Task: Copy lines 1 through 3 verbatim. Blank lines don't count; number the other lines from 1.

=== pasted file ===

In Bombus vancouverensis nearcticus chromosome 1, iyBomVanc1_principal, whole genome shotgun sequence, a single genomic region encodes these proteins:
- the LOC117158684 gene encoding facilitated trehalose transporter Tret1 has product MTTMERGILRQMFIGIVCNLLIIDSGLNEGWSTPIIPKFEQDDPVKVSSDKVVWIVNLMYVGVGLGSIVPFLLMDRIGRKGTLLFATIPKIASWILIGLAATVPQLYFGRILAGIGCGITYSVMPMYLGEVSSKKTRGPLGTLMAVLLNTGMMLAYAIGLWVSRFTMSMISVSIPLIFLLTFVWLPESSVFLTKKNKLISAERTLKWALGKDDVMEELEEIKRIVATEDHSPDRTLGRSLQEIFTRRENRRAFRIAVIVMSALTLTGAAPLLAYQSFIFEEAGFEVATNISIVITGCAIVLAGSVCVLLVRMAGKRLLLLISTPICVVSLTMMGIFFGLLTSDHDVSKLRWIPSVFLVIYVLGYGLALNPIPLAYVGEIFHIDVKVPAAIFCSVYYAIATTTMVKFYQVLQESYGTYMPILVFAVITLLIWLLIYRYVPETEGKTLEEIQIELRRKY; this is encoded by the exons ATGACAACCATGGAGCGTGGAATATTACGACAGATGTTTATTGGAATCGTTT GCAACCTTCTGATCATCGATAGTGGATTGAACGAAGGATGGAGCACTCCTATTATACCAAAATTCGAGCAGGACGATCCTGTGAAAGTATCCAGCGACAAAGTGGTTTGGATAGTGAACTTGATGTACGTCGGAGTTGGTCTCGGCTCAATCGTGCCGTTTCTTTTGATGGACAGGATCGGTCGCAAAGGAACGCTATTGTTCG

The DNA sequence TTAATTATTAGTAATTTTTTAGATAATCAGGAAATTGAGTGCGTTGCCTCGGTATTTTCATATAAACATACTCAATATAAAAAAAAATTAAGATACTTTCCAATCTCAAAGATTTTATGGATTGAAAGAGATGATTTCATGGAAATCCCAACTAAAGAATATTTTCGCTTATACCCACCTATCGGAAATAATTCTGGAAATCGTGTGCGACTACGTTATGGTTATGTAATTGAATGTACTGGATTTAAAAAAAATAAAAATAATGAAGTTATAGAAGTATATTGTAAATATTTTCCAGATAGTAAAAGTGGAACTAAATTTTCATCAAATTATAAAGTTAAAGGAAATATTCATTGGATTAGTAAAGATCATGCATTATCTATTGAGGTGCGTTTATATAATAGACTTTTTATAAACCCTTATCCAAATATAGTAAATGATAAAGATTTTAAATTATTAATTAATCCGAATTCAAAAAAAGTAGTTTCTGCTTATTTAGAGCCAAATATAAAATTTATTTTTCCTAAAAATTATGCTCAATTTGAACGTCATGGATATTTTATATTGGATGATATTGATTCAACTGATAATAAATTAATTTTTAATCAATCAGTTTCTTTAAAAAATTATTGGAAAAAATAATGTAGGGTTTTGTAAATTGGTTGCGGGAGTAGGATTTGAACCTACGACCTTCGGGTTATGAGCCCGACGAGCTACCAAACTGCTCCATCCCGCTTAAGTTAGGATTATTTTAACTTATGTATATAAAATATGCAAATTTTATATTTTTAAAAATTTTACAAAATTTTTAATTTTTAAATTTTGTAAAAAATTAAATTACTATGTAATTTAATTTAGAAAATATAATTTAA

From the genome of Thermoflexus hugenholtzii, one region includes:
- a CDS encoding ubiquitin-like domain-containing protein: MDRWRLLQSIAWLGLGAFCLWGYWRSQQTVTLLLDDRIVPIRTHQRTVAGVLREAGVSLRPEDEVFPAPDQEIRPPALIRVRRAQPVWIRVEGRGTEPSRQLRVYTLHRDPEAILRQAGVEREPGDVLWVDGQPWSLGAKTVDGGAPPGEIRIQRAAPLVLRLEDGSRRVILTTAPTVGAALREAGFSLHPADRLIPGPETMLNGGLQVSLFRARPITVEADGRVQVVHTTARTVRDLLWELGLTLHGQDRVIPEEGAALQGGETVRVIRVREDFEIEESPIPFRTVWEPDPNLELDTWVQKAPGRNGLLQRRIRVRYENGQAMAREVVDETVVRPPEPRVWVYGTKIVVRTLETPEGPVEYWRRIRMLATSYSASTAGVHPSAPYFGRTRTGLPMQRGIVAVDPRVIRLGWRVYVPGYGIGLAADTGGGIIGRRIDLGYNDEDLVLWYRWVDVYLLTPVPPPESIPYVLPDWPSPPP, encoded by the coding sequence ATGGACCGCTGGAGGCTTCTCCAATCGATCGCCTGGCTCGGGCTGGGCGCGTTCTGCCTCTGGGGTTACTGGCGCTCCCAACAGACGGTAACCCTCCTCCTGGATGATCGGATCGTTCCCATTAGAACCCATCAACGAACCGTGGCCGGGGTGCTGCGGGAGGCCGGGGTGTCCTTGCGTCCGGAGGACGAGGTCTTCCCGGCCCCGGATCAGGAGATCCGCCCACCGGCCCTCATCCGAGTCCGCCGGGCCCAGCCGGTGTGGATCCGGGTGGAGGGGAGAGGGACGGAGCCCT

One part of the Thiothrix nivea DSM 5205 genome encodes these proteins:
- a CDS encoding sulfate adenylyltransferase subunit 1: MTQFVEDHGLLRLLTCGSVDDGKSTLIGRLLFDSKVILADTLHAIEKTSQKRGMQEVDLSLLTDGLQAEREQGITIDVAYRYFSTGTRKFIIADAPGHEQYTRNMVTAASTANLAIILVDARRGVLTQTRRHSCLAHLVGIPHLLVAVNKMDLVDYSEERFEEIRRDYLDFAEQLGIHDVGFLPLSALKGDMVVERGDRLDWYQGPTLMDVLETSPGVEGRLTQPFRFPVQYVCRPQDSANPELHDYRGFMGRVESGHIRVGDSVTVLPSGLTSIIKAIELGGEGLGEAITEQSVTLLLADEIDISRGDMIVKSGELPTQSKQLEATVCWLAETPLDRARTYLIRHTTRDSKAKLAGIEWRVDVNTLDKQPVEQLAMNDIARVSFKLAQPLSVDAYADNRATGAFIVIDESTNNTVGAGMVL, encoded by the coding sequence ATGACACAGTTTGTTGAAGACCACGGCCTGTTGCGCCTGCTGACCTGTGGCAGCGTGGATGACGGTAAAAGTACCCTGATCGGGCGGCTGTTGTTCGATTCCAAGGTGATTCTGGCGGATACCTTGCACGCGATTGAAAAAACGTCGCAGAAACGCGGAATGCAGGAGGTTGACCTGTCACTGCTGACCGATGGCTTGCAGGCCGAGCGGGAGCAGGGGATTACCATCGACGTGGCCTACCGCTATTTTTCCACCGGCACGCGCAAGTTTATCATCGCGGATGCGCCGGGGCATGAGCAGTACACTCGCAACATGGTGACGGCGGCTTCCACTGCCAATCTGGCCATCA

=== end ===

In Bombus vancouverensis nearcticus chromosome 1, iyBomVanc1_principal, whole genome shotgun sequence, a single genomic region encodes these proteins:
- the LOC117158684 gene encoding facilitated trehalose transporter Tret1 has product MTTMERGILRQMFIGIVCNLLIIDSGLNEGWSTPIIPKFEQDDPVKVSSDKVVWIVNLMYVGVGLGSIVPFLLMDRIGRKGTLLFATIPKIASWILIGLAATVPQLYFGRILAGIGCGITYSVMPMYLGEVSSKKTRGPLGTLMAVLLNTGMMLAYAIGLWVSRFTMSMISVSIPLIFLLTFVWLPESSVFLTKKNKLISAERTLKWALGKDDVMEELEEIKRIVATEDHSPDRTLGRSLQEIFTRRENRRAFRIAVIVMSALTLTGAAPLLAYQSFIFEEAGFEVATNISIVITGCAIVLAGSVCVLLVRMAGKRLLLLISTPICVVSLTMMGIFFGLLTSDHDVSKLRWIPSVFLVIYVLGYGLALNPIPLAYVGEIFHIDVKVPAAIFCSVYYAIATTTMVKFYQVLQESYGTYMPILVFAVITLLIWLLIYRYVPETEGKTLEEIQIELRRKY; this is encoded by the exons ATGACAACCATGGAGCGTGGAATATTACGACAGATGTTTATTGGAATCGTTT GCAACCTTCTGATCATCGATAGTGGATTGAACGAAGGATGGAGCACTCCTATTATACCAAAATTCGAGCAGGACGATCCTGTGAAAGTATCCAGCGACAAAGTGGTTTGGATAGTGAACTTGATGTACGTCGGAGTTGGTCTCGGCTCAATCGTGCCGTTTCTTTTGATGGACAGGATCGGTCGCAAAGGAACGCTATTGTTCG

The DNA sequence TTAATTATTAGTAATTTTTTAGATAATCAGGAAATTGAGTGCGTTGCCTCGGTATTTTCATATAAACATACTCAATATAAAAAAAAATTAAGATACTTTCCAATCTCAAAGATTTTATGGATTGAAAGAGATGATTTCATGGAAATCCCAACTAAAGAATATTTTCGCTTATACCCACCTATCGGAAATAATTCTGGAAATCGTGTGCGACTACGTTATGGTTATGTAATTGAATGTACTGGATTTAAAAAAAATAAAAATAATGAAGTTATAGAAGTATATTGTAAATATTTTCCAGATAGTAAAAGTGGAACTAAATTTTCATCAAATTATAAAGTTAAAGGAAATATTCATTGGATTAGTAAAGATCATGCATTATCTATTGAGGTGCGTTTATATAATAGACTTTTTATAAACCCTTATCCAAATATAGTAAATGATAAAGATTTTAAATTATTAATTAATCCGAATTCAAAAAAAGTAGTTTCTGCTTATTTAGAGCCAAATATAAAATTTATTTTTCCTAAAAATTATGCTCAATTTGAACGTCATGGATATTTTATATTGGATGATATTGATTCAACTGATAATAAATTAATTTTTAATCAATCAGTTTCTTTAAAAAATTATTGGAAAAAATAATGTAGGGTTTTGTAAATTGGTTGCGGGAGTAGGATTTGAACCTACGACCTTCGGGTTATGAGCCCGACGAGCTACCAAACTGCTCCATCCCGCTTAAGTTAGGATTATTTTAACTTATGTATATAAAATATGCAAATTTTATATTTTTAAAAATTTTACAAAATTTTTAATTTTTAAATTTTGTAAAAAATTAAATTACTATGTAATTTAATTTAGAAAATATAATTTAA